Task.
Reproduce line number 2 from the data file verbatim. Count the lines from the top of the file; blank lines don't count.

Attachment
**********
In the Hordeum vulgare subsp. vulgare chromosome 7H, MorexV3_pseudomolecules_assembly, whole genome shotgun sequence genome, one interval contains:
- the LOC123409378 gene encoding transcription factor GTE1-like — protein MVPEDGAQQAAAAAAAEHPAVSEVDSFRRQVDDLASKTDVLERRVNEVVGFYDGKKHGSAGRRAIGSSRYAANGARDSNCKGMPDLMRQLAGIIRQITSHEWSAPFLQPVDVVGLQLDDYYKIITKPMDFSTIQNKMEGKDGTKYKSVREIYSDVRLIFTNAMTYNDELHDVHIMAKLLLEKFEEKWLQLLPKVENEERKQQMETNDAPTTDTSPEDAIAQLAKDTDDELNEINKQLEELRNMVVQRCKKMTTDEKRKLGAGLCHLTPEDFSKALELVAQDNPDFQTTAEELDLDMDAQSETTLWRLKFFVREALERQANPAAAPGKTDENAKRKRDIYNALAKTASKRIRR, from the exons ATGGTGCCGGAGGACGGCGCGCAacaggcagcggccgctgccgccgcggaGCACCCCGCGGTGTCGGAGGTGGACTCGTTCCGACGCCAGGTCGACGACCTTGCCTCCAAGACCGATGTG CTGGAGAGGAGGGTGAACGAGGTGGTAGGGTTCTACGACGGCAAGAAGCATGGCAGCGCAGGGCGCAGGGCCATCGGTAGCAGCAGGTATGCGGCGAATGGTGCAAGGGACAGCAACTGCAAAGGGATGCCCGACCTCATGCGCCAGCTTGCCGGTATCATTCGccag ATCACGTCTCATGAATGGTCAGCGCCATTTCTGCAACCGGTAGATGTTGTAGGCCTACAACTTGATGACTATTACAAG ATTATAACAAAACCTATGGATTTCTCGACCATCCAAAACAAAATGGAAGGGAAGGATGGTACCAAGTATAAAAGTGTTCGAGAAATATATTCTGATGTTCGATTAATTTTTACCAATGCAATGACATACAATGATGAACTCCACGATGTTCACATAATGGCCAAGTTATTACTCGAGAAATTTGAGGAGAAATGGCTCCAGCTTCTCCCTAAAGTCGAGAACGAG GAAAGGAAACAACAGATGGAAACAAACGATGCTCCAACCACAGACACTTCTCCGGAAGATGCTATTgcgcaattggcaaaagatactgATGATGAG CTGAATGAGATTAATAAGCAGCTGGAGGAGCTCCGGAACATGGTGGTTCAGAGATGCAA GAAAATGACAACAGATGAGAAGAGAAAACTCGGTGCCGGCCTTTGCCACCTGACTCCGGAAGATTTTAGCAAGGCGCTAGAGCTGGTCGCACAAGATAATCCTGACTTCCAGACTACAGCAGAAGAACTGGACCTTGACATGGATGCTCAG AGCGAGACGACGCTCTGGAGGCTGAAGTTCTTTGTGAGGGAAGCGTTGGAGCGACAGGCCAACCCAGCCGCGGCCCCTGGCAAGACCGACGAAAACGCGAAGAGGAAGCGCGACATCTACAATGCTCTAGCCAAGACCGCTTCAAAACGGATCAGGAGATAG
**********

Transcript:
- the LOC123409378 gene encoding transcription factor GTE1-like — protein MVPEDGAQQAAAAAAAEHPAVSEVDSFRRQVDDLASKTDVLERRVNEVVGFYDGKKHGSAGRRAIGSSRYAANGARDSNCKGMPDLMRQLAGIIRQITSHEWSAPFLQPVDVVGLQLDDYYKIITKPMDFSTIQNKMEGKDGTKYKSVREIYSDVRLIFTNAMTYNDELHDVHIMAKLLLEKFEEKWLQLLPKVENEERKQQMETNDAPTTDTSPEDAIAQLAKDTDDELNEINKQLEELRNMVVQRCKKMTTDEKRKLGAGLCHLTPEDFSKALELVAQDNPDFQTTAEELDLDMDAQSETTLWRLKFFVREALERQANPAAAPGKTDENAKRKRDIYNALAKTASKRIRR, from the exons ATGGTGCCGGAGGACGGCGCGCAacaggcagcggccgctgccgccgcggaGCACCCCGCGGTGTCGGAGGTGGACTCGTTCCGACGCCAGGTCGACGACCTTGCCTCCAAGACCGATGTG CTGGAGAGGAGGGTGAACGAGGTGGTAGGGTTCTACGACGGCAAGAAGCATGGCAGCGCAGGGCGCAGGGCCATCGGTAGCAGCAGGTATGCGGCGAATGGTGCAAGGGACAGCAACTGCAAAGGGATGCCCGACCTCATGCGCCAGCTTGCCGGTATCATTCGccag ATCACGTCTCATGAATGGTCAGCGCCATTTCTGCAACCGGTAGATGTTGTAGGCCTACAACTTGATGACTATTACAAG ATTATAACAAAACCTATGGATTTCTCGACCATCCAAAACAAAATGGAAGGGAAGGATGGTACCAAGTATAAAAGTGTTCGAGAAATATATTCTGATGTTCGATTAATTTTTACCAATGCAATGACATACAATGATGAACTCCACGATGTTCACATAATGGCCAAGTTATTACTCGAGAAATTTGAGGAGAAATGGCTCCAGCTTCTCCCTAAAGTCGAGAACGAG GAAAGGAAACAACAGATGGAAACAAACGATGCTCCAACCACAGACACTTCTCCGGAAGATGCTATTgcgcaattggcaaaagatactgATGATGAG CTGAATGAGATTAATAAGCAGCTGGAGGAGCTCCGGAACATGGTGGTTCAGAGATGCAA GAAAATGACAACAGATGAGAAGAGAAAACTCGGTGCCGGCCTTTGCCACCTGACTCCGGAAGATTTTAGCAAGGCGCTAGAGCTGGTCGCACAAGATAATCCTGACTTCCAGACTACAGCAGAAGAACTGGACCTTGACATGGATGCTCAG AGCGAGACGACGCTCTGGAGGCTGAAGTTCTTTGTGAGGGAAGCGTTGGAGCGACAGGCCAACCCAGCCGCGGCCCCTGGCAAGACCGACGAAAACGCGAAGAGGAAGCGCGACATCTACAATGCTCTAGCCAAGACCGCTTCAAAACGGATCAGGAGATAG